The socialist GDR erected the Berlin wall in 1961, during the Cold War. They renamed their NOC to Nationales Olympisches Komitee der DDR in 1965. It was recognized as an independent NOC by the IOC in 1968. Following this, the GDR ceased participation in the United German team and sent a separate East German team from 1968 to 1988, other than absences in the summer of 1984 in support of the Soviet-led boycott of the 1984 Summer Olympics. While the GDR, a small state with a population of about 16 million, has a short history, and even a shorter history at the Olympics, it was extremely successful. From 1976 to 1988, it came second in all three of their summer Olympics, behind the Soviet Union, and well ahead of larger West Germany. This was improved upon at five winter games, with 4 second-place rankings and a first in the 1984 Winter Olympics… but it was marred by allegations of   doping (predominantly anabolic steroids)!    A number of athletes subsequently failed doping tests and others were suspected of taking performance-enhancing drugs. However, in many cases where suspicions existed, no proof of wrongdoing was uncovered. As a result, the majority of records and medals won by East German athletes still stand.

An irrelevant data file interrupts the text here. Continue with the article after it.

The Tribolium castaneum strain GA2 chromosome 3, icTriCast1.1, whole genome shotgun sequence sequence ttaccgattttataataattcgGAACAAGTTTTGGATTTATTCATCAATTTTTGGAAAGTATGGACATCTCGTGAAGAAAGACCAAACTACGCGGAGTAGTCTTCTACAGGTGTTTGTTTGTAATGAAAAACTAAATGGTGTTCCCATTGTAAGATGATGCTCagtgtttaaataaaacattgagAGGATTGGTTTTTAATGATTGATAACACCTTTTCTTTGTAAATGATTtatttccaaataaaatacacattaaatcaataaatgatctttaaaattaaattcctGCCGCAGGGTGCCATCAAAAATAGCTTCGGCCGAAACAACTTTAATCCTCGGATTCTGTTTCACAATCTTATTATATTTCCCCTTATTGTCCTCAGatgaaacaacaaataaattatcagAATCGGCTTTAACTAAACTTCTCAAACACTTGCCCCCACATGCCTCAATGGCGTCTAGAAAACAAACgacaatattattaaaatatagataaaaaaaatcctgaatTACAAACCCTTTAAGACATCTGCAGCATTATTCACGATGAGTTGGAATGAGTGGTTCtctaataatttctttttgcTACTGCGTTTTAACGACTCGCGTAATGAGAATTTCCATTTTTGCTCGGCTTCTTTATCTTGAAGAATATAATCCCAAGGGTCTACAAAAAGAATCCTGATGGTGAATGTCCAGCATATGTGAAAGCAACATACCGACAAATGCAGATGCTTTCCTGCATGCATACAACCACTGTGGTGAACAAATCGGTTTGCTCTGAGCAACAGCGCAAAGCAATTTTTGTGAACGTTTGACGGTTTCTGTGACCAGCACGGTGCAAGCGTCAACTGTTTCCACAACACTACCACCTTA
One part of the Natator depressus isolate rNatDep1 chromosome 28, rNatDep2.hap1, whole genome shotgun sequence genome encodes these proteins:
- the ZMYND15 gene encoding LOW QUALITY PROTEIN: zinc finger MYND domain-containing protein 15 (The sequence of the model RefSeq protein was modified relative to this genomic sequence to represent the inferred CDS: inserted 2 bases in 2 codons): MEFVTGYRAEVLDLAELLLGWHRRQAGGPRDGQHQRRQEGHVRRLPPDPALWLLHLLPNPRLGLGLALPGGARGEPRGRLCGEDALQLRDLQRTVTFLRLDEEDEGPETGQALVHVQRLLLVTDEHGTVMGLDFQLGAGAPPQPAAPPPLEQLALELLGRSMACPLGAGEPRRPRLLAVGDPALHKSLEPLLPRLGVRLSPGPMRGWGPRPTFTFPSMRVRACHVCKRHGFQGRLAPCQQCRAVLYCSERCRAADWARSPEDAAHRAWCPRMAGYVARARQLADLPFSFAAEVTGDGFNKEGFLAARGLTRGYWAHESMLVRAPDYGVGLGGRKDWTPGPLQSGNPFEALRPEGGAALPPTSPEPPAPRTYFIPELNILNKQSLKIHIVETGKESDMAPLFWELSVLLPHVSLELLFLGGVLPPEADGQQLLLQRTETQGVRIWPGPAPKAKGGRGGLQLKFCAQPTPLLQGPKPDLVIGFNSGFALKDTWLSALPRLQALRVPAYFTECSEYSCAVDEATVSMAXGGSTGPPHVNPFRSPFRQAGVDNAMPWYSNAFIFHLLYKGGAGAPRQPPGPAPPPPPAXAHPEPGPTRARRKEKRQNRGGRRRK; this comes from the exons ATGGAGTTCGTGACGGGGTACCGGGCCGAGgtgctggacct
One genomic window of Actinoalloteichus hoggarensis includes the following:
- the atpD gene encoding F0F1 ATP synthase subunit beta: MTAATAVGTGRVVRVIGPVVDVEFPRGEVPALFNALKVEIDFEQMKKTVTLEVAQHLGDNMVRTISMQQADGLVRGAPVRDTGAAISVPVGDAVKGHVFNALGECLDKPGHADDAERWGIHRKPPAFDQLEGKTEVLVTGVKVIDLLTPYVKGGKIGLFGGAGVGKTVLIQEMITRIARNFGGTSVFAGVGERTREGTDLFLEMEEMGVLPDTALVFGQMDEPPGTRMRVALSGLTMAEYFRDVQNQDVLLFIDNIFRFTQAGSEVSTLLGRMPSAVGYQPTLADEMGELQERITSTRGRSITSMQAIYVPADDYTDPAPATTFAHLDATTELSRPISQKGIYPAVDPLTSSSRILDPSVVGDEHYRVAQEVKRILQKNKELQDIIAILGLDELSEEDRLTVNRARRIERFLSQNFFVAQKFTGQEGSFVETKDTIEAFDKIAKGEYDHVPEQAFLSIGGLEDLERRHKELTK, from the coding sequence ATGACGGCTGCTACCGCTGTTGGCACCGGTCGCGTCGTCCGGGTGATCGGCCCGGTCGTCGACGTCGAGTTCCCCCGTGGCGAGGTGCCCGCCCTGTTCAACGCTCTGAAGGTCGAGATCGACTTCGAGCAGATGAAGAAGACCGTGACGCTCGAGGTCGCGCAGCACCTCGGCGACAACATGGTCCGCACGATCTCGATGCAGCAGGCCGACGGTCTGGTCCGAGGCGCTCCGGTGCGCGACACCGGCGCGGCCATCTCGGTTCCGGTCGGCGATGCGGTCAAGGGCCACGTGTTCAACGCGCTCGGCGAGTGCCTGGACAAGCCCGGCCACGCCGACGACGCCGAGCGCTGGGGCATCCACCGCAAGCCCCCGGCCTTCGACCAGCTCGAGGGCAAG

The wall that divided the Nations fell too !  ~ the  fall of the Berlin Wall started this day 30 years ago [on 9 Nov 1989], was a pivotal event in world history which marked the falling of the Iron Curtain. The fall of the inner German border took place shortly afterwards. An end to the Cold War was declared at the Malta Summit three weeks later, and the reunification of Germany took place during the following year.

The Berlin Wall (Berliner Mauer) was a guarded concrete barrier that physically and ideologically divided Berlin from 1961 to 1989.  Construction of the Wall was commenced by the German Democratic Republic (GDR, East Germany) on 13 Aug 1961. The Wall cut off West Berlin from surrounding East Germany, including East Berlin. The barrier included guard towers placed along large concrete walls, accompanied by a wide area (later known as the "death strip") that contained anti-vehicle trenches, "fakir beds" and other defenses. The Eastern Bloc portrayed the Wall as protecting its population from fascist elements conspiring to prevent the "will of the people" in building a socialist state in East Germany.